Native culture (around 1500) Native culture is linked very closely to the

Download 11.21 Kb.
Date conversion15.05.2016
Size11.21 Kb.
Native culture (around 1500)

  • Native culture is linked very closely to the environment.

  • Whatever resources in nature were available to the different groups defined the different lifestyles of the Aboriginal groups.

  • Most aspects of their lives were determined by the available resources: their clothing, their dwellings, their means of transportation, their tools and their means of survival.

Their environment

  • WHERE the natives lived had an influence on HOW they lived

  • Iroquoians: south = warmer temperatures = agriculture and summer clothes

  • Algonquians: north = cold = hunting + gathering for their food

  • Inuit: way up north = freezing = living in igloos and eating only meat

Aboriginal spirituality

  • Animism: The belief that every object (living or non-living) has an immortal spirit.

  • The practice of animism could be observed in the way Natives related to the environment.

  • Ex: when they would hunt animals, the Natives took great care of the body because they believed that the animal had given itself to the hunters.

  • Communicating with spirits: Native groups believed in contacting the spirit world

  • 2 ways of contacting spirits:

    1. Through smoke (from a fire or a pipe)

    2. Through a shaman (interpreter of dreams)

  • Why the need to communicate with the spirit world?

    1. Understanding the meaning of a dream

    2. Chasing away “bad” spirits that made people ill

    3. Speaking with the deceased

The shaman could do this through the use of smoke, but also with songs and dance.

  • How would contact with the Europeans change the culture of Aboriginal nations?

The arrival of Europeans in North America: Influencing native culture & vice versa

  • Religion: Natives were introduced to Christianity, a concept that in no way resembled their own spiritual beliefs

  • Conversion, evangelization

What changed in native culture?

  • Materials: the durability and practicality of European objects were attractive to the Native groups. For example, many European objects were made out of metal.

  • Clothes: Natives started wearing wool and linen (not just fur or leather.)

  • Food: Diets included different vegetables, such as cucumbers and onions, and even bread.

  • Domestic animals: Particularly for sedentary groups, this meant that they could eat meat without always having to go hunting.

  • Firearms: Whereas Natives used to fight with bows, knives and clubs, guns would make their wars deadlier than ever.

  • Epidemics (spread of diseases) would be the main reason for the drastic decrease in Native population.

The culture of the French: From visitors to permanent residents of New France

The Catholic Church and the missionaries

  • The Jesuits and the Recollets: 2 religious orders of priests that have been present in New France since the beginning of colonization

  • Purpose: convert the natives to Christianity

  • To do this, they learned the natives’ languages

  • Churches were built in Native villages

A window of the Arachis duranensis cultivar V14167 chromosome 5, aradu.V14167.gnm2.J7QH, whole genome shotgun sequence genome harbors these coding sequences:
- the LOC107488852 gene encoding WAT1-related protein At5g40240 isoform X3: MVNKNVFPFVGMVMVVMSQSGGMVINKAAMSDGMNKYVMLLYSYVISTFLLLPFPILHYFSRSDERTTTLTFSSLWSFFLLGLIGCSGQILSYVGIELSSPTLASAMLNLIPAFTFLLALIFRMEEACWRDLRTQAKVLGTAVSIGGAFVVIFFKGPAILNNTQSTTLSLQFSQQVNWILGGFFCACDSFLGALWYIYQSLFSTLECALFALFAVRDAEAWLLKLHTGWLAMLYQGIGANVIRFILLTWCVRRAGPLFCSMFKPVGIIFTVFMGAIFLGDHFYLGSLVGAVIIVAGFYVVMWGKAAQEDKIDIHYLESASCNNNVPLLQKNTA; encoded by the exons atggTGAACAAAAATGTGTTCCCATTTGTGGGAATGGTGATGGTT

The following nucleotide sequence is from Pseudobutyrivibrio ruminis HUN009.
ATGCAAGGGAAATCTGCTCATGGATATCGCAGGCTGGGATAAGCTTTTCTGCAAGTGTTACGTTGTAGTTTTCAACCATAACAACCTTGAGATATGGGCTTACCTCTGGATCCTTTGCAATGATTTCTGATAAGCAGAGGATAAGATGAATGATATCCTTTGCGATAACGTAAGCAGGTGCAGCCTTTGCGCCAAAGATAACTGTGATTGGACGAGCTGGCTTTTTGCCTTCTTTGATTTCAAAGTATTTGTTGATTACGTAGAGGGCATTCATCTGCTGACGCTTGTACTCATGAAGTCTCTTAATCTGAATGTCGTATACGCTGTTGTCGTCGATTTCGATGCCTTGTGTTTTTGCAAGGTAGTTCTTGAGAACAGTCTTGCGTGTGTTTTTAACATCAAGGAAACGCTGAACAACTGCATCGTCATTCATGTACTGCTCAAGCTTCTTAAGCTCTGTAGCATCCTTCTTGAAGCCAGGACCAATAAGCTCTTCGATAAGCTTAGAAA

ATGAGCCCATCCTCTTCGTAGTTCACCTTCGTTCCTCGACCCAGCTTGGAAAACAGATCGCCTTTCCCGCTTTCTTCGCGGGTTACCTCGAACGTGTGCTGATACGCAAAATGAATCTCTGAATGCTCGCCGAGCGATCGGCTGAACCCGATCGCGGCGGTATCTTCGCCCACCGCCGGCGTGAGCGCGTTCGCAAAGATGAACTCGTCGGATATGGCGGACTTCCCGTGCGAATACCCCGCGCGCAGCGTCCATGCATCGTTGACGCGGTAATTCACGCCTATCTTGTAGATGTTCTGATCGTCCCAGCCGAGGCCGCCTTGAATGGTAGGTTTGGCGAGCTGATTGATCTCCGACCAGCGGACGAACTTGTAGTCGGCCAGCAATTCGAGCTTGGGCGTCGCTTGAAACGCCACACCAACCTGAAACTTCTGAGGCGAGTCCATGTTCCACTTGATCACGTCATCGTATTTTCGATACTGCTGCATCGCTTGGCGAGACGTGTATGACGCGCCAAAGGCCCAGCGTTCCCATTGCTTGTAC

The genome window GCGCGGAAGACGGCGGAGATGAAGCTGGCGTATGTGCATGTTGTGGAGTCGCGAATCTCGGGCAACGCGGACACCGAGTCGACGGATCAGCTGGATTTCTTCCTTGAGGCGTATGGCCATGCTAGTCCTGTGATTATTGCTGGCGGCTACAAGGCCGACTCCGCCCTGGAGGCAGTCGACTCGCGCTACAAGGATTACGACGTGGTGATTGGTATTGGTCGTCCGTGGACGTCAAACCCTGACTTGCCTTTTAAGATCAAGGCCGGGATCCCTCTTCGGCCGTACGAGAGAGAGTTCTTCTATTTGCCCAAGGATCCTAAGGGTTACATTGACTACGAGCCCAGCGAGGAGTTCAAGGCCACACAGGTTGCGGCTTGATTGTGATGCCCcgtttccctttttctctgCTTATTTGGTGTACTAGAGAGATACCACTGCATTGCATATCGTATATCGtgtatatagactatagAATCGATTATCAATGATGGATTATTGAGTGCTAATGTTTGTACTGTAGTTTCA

• French lifestyle was encouraged upon all native groups (assimilation)

  • The Ursulines (an order of nuns) were in charge of teaching religion to Native women, as well as the young French women of New France.

Care for the colonists

  • As the number of colonists increased, so did the need for the Church

  • The Church was important to the colonists

    • Education of the people

    • Social services (care for the sick and for the poor)

French vs. French Canadian

  • After several generations of French colonists being settled in New France, a new culture had emerged, differentiating them from their ancestors’ mother country.

Adapting to the new environment

  • At first, even if most French people were heading to New France to work

  • They had to adapt themselves to their new environment once they arrived

  • Borrowing from native culture

  • Ex: Snowshoes (for walking in the snow), wearing fur hats and coats, using sleds and canoes to travel

  • The first French settlers arrived with few possessions, but they brought their knowledge and their skills

  • Settled on the seigneuries, where they cleared the land and built their homes (simple wooden homes at first)

Parish life

  • To maintain control over the colonists, the Church organized society into “parishes”

  • A parish is an entire community that surrounds a church

  • The priest was the most important person in the parish because he made sure that everyone in the community was following the rules of the Church

  • Ex. Not working on Sundays, following the 10 commandments, etc.

  • The Church was the main place for

    • social interactions: people would attend mass and later catch up on the latest gossip about others in their community.

    • Entertainment in the community (dances, feasts)

    • Moral guidance: disapproved of activities like gambling, drinking alcohol, etc.

Missing mass on Sunday mornings was suspicious and looked down upon by the Church.


  • Today, we vote for our leaders (democracy)

  • During the French Regime, the king had all the power over his empire

  • The idea is that the king was chosen by God to lead his land (divine right of kings), and this power is passed onto further generations.

  • Ties between the King and the Catholic Church were very close…

The database is protected by copyright © 2016
send message

    Main page